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René Magritte’s 'L’ami Intime' Expected to Fetch Around $64 Million At Christie’s In London

Christie’s standalone sale of surrealist art will be held in March in London.
Cover Image Source:
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Art enthusiasts and collectors are excited as Christie's auction house prepares to unveil a surrealist masterpiece by the iconic René Magritte. The painting, titled "L'ami intime" (The Intimate Friend), is a gem that has been shrouded from the public eye for over a quarter century. With a pre-sale estimate ranging between $38 million and $64 million, the artwork is poised to make history at the upcoming auction on March 7 in London. 

Rene Magritte and his wife Georgette Berger, circa 1937 | Getty Images | Photo by Apic
Rene Magritte and his wife Georgette Berger, circa 1937 | Getty Images | Photo by Apic

Magritte, a luminary in this avant-garde movement, is renowned for his ability to weave dreams and reality into a tapestry of enigmatic visuals. "L'ami intime" is no exception, encapsulating Magritte's distinctive motifs — the bowler-hatted man, fluffy white clouds against a blue sky — in a composition that exudes poetic and dreamlike qualities.

Completed in 1958, "L'ami intime" shows a unique perspective, portraying the bowler-hatted man from behind as he gazes over a hilly landscape. The artist's surreal touch is evident as a baguette and a wine glass hover mysteriously in the foreground, inviting viewers into a world where the ordinary becomes extraordinary. The painting's last public exhibition in Brussels in 1998 marked a break that has only heightened the excitement surrounding its reappearance on the auction stage.

Olivier Camu, Christie’s deputy chairman for Impressionist and modern art, attests to the exceptional nature of "L'ami intime," labeling it among the most significant Magritte works held privately. Its first public auction since 1980 adds an extra layer of rarity, ensuring that art connoisseurs and collectors are ready for a chance to own a surreal piece of history

Amid extreme buzz around the auction, comparisons are inevitably drawn to his most iconic work, a painting of a pipe titled "This is not a pipe." Such paradoxical statements and unsettling juxtapositions, central to the surrealist ethos, find resonance in Magritte's masterpieces, challenging conventional perceptions of reality and representation. The surrealist movement, with its revolutionary ideals, laid the foundation for exploring the subconscious, psychology, and psychoanalysis — themes that continue to reverberate in contemporary art.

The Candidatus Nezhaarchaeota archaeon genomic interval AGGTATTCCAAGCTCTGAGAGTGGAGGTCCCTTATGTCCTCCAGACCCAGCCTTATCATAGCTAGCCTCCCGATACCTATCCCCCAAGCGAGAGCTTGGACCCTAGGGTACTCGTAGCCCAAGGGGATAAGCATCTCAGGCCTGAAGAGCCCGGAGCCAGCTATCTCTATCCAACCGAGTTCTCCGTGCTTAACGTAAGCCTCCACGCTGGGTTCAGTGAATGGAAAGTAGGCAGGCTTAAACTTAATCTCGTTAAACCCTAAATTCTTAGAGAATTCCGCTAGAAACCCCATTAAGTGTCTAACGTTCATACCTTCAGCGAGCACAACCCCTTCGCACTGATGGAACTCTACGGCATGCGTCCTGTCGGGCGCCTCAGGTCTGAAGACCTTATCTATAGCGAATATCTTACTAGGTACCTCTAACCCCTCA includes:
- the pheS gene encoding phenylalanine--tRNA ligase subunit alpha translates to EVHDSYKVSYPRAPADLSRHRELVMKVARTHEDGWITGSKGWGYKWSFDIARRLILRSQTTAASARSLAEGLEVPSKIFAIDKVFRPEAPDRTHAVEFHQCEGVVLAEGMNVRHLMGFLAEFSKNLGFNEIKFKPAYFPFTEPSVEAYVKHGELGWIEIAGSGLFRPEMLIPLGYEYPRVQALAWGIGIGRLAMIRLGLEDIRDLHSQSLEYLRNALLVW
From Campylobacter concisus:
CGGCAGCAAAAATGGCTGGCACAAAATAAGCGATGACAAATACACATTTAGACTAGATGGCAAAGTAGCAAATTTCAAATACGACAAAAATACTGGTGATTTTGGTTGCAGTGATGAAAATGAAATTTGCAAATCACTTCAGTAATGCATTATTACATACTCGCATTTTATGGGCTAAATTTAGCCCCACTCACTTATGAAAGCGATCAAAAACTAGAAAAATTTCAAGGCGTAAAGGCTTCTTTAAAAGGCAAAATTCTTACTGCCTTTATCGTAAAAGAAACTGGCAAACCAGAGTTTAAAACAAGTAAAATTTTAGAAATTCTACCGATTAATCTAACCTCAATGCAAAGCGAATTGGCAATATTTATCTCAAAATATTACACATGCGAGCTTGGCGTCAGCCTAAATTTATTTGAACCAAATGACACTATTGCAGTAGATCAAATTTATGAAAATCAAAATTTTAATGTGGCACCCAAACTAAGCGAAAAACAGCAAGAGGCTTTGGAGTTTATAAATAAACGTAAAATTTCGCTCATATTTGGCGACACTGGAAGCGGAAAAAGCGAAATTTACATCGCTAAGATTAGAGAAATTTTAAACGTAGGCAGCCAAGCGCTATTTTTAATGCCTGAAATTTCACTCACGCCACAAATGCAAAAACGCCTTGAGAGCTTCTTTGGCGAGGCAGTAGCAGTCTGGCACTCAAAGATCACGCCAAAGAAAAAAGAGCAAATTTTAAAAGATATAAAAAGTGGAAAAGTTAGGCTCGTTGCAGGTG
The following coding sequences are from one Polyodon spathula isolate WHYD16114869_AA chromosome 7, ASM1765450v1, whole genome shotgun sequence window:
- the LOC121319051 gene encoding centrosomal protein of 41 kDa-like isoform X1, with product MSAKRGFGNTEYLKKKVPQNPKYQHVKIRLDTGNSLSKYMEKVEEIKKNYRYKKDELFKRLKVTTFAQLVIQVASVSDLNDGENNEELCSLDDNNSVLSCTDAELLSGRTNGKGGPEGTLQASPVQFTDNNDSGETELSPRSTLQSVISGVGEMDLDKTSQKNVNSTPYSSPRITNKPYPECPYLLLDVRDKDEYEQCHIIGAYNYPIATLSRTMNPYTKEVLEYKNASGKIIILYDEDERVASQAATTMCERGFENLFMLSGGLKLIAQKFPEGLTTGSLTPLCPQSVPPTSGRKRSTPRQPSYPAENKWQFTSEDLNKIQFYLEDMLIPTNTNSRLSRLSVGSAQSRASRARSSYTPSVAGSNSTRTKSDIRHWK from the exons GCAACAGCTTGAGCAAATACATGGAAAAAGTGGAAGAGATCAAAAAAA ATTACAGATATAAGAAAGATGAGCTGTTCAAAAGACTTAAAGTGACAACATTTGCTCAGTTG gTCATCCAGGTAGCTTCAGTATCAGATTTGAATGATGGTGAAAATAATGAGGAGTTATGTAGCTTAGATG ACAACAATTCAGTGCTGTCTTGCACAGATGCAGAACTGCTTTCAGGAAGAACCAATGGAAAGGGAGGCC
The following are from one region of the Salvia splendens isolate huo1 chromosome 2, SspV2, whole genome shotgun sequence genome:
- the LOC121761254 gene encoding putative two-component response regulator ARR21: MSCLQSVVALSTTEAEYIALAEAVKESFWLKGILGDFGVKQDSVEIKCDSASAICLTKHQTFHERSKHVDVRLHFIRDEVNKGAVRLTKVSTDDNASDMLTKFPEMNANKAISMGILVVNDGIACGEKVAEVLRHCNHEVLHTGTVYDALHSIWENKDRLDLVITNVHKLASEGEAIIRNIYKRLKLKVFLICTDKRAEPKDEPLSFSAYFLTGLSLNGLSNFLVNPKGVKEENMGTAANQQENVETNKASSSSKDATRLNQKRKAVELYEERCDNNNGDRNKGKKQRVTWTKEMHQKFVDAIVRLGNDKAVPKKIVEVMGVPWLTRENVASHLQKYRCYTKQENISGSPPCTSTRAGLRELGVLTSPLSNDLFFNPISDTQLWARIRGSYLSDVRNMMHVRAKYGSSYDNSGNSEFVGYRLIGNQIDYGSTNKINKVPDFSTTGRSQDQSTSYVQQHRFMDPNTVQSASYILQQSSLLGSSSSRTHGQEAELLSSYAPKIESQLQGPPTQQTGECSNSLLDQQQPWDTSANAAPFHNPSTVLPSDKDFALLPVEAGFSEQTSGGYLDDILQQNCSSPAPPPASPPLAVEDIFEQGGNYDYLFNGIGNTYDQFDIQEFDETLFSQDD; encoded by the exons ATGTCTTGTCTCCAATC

Magritte's distinct approach to surrealism sets him apart from his contemporaries like Salvador Dali. His paintings, devoid of specific cultural or religious references, lean towards the conceptual, making them universally accessible. Unlike artists who explained their works in detail, Magritte chose silence, allowing viewers to interpret his paintings independently. Even the titles of his artworks were often suggested by friends, adding an element of mystery to the creative process.

Image Source: A general view of the exhibition
A general view of the exhibition "Rene Magritte - The Treachery of Images" | Photo by Hannelore Foerster | Getty Images

Before the much-anticipated auction, art enthusiasts and curious onlookers will have the opportunity to admire "L'ami intime." Christie's has organized a global tour, offering the public a chance to view this marvel in Los Angeles, New York, Hong Kong, and London. The pre-sale exhibition promises an immersive journey into the surrealist universe crafted by Magritte, setting the stage for a bidding war that is expected to transcend the boundaries of traditional art valuation.